I felt the earth move under my feet. I felt the sky tumbling down. As Rayanne Graff would have said, it was a time. And incidentally, it all started with a haircut.
We snaked through the flats of Oyster Creek at a drift lest our wake finish off what the earthquake started. Dilapidated shacks perched lopsided on stilts atop the still water, rendered more lopsided still not an hour before. His first impulse when it all happened was to head for the open water, and eagerly we followed, until we found ourselves invading this foreign country, cowering under the angry glare of the seagulls keeping sentinel. On the bay the wind was fierce but here the air was disturbed only by the wings of a thousand greenheads; every inch we gained cost another painful welt on arms, legs, neck. All for nothing.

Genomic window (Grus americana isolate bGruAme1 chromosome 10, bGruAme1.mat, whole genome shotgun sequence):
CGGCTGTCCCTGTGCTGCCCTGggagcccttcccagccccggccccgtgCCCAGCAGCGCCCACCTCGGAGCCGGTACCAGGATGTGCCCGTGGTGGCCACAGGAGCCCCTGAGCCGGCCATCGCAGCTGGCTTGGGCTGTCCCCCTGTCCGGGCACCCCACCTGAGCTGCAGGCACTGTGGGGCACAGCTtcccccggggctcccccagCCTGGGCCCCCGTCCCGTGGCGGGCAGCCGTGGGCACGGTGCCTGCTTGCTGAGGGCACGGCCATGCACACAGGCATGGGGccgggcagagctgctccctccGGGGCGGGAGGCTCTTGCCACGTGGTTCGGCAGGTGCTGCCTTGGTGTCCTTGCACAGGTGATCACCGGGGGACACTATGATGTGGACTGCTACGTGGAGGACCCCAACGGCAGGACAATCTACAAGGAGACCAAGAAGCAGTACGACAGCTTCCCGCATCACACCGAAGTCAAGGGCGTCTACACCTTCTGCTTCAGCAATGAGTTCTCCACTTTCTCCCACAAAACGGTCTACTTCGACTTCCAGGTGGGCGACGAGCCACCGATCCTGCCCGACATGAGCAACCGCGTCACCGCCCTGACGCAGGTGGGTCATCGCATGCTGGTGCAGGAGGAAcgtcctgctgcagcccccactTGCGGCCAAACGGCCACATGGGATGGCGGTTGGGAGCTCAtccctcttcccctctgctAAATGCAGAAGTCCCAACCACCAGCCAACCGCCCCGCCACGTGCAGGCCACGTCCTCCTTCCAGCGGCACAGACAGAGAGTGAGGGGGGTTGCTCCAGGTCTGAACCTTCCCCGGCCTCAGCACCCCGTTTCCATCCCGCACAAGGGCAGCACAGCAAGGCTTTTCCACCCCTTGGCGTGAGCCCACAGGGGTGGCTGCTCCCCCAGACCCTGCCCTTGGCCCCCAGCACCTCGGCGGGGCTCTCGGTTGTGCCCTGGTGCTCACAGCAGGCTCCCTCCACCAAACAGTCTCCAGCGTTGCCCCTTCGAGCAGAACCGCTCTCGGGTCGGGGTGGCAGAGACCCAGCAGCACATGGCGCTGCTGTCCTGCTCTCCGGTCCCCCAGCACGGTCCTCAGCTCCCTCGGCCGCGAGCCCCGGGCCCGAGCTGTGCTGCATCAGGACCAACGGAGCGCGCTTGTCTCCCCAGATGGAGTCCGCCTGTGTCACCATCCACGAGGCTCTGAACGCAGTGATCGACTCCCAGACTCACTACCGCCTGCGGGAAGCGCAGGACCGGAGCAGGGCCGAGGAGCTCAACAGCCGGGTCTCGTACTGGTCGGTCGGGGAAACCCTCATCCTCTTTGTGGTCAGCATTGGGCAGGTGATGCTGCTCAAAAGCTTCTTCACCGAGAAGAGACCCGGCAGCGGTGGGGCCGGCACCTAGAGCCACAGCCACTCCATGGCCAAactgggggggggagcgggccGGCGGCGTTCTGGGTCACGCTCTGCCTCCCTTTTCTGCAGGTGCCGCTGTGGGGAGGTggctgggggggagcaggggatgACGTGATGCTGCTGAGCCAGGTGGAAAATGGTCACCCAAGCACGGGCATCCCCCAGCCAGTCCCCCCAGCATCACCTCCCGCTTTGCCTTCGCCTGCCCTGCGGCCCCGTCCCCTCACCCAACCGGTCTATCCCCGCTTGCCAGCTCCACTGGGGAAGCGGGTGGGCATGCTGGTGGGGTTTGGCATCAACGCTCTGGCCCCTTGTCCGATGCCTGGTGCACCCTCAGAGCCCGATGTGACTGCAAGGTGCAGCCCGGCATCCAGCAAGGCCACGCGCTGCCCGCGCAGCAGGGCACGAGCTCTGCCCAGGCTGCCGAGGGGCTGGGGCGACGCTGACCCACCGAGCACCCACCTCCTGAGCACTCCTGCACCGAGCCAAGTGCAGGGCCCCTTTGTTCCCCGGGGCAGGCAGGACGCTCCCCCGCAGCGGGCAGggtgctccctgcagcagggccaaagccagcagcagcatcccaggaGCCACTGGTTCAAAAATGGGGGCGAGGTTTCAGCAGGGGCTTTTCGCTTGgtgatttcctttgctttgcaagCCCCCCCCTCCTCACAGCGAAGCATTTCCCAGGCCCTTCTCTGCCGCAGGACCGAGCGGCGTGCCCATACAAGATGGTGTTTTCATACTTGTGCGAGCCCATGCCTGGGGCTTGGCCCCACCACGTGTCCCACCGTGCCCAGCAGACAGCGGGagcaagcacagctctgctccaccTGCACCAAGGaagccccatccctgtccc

Back on the bay the engine stalled out and we were left adrift....
Home again and there was much and more to clean up, to sweep up and shore up and make up. And that right there is the meat of my adult life; whether physical or intangible, I've been a worker bee buzzing about my hive, tending to my colony and buzzing, buzzing, buzzing, waiting in line at the grocery store to buy the last loaf of bread in the city, searching in vain for a lantern by which to play Yahtzee, tying and severing knots. And when the storm came all was quiet but for the steady drip drip drip of rain drops in my living room.
Sunday morning I awoke to the sounds of trumpets and tubas and trombones, my stomach in knots, my hair matted and tangled from the 50-mph winds.The sun was bright and the leaves were shaking in their trees, and I was positively crushed by the weight of it all.
A week later and I still can't get my hair to lay right.